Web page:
"I stood in one place and let the entire crowd march past," she said. "I added some music, some dissolves. I wanted to give a sense of the number of people. It was a huge group."
PERHAPS THE LARGEST SINGLE protest on the parts of the many anti-globalization groups who traveled to Cancun was a march on Sept. 13 from downtown Cancun to Ground Zero, the main barricade into the hotel zone.
At the Parque de Palapas, where activists camped out under giant tarps, the Zapatistas, anti-imperialists, anarchists and Maoists (among others) prepared to march to join more groups. They'd decided, after much debate, to bring shopping carts full of projectiles--sticks, rocks and bottles.
Some activists speculated that violence may be the only way to get the attention of the mainstream media and the outside world.
"That's the postmodern protest dilemma," said Dan Gingold, a 24-year-old from Nevada. "You're a protester, but in a way you're also--I don't want to say pandering--but you are in a way. That has a strange air to it."
Gingold and his friend, Aaron Buskirk, 22, of Ohio, camped in the park with the groups of Mexican university students.
Gingold, who has a bachelor's degree in Spanish, spent several weeks living with Zapatistas on a community farm in southern Mexico.
While marching to the barricade, activists painted over the corporate logos on yellow road-side umbrellas. They wrote "Fuck the WTO" along the curbs and climbed up sign posts to put anarchy signs over street names. One slogan spray painted on a wall: "Make of this action a creation not a reaction."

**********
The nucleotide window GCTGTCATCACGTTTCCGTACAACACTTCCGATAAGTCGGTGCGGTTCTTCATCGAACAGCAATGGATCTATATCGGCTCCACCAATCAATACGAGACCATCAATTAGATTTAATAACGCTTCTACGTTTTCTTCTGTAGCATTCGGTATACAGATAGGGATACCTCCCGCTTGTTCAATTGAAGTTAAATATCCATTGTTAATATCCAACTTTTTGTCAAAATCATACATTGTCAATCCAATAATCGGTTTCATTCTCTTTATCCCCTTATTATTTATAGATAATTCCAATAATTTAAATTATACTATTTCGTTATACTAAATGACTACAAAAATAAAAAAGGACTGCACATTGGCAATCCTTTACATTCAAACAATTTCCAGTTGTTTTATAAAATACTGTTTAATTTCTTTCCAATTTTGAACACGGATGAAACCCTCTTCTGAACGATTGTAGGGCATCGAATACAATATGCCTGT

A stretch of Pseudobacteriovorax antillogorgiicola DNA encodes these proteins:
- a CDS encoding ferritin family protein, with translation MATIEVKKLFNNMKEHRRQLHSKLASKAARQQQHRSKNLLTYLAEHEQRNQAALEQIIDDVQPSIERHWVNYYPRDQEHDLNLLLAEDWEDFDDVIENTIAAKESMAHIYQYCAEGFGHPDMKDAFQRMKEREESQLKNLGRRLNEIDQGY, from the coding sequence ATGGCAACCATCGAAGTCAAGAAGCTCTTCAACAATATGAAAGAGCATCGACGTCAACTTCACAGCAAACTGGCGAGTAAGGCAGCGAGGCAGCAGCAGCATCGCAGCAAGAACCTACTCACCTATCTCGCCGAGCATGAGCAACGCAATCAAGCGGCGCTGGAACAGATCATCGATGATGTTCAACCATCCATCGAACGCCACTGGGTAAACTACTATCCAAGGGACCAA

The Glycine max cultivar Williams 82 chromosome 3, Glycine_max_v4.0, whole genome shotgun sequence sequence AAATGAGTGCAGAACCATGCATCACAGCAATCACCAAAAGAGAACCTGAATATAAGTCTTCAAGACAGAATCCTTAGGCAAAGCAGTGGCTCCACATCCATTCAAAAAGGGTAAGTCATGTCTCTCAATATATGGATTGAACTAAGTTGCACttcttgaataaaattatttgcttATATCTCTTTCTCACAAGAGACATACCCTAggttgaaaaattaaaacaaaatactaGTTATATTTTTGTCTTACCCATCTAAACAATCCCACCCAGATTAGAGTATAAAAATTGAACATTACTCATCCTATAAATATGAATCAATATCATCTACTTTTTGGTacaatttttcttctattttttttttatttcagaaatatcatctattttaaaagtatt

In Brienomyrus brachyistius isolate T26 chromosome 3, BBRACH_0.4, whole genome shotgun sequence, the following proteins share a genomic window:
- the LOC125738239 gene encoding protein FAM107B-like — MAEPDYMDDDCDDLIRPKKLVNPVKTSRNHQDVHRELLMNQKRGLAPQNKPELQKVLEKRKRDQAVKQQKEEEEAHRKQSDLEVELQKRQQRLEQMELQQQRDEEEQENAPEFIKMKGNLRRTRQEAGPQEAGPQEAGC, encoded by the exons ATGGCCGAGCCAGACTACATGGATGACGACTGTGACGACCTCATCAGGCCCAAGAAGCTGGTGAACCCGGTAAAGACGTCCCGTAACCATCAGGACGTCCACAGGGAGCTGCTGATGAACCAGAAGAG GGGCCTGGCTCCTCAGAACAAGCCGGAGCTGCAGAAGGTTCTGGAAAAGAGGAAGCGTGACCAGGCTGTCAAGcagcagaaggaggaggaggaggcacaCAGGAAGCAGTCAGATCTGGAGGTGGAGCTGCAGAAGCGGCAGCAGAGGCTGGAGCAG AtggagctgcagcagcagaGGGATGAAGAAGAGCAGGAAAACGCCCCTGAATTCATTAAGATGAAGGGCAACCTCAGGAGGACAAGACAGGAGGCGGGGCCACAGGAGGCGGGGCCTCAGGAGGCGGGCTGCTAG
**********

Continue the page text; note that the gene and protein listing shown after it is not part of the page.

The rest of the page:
The march came to another a halt. A group of women linked arms across the road. Long ropes were draped in the middle of the road. The barricades would be cut, then pulled away with the ropes.
Buskirk considered arming himself with a stick from the jungle alongside the road.
"I'm not planning on hitting anyone," he said. "It's just for protection."
Gingold replied: "I don't know, dude. The ones with the sticks will be the ones they go after first."
Women armed with wire cutters climbed the fence, and the dismantling began.
It took almost two hours to cut through the layers heavy-duty reinforced steel cyclone fence barricade.
Cops from the hoteleria side of the fence poked the women through the fence as the work progresses. Gingold and Buskirk volunteered to pull rope.
The workers were hot and thirsty. A cry went out for water at the front. A shopping cart full of water pouches rolled in and was emptied within seconds.
One of the women, taking a break, wandered back into the crowd. She pulled off a thick leather glove to wipe sweat from her face.
"I need some serious fucking manpower at the front," she told a friend.
TV cameras lined the edges of the protest. Someone pointed out birds circling in the sky.
"Did you imagine there'd be vultures?" someone asked.
"Let's pretend they're condors," another said.
A group of South African women who'd been inside the "cage"--cutting fence from between layers of barricade--took a break and noted my taking of notes.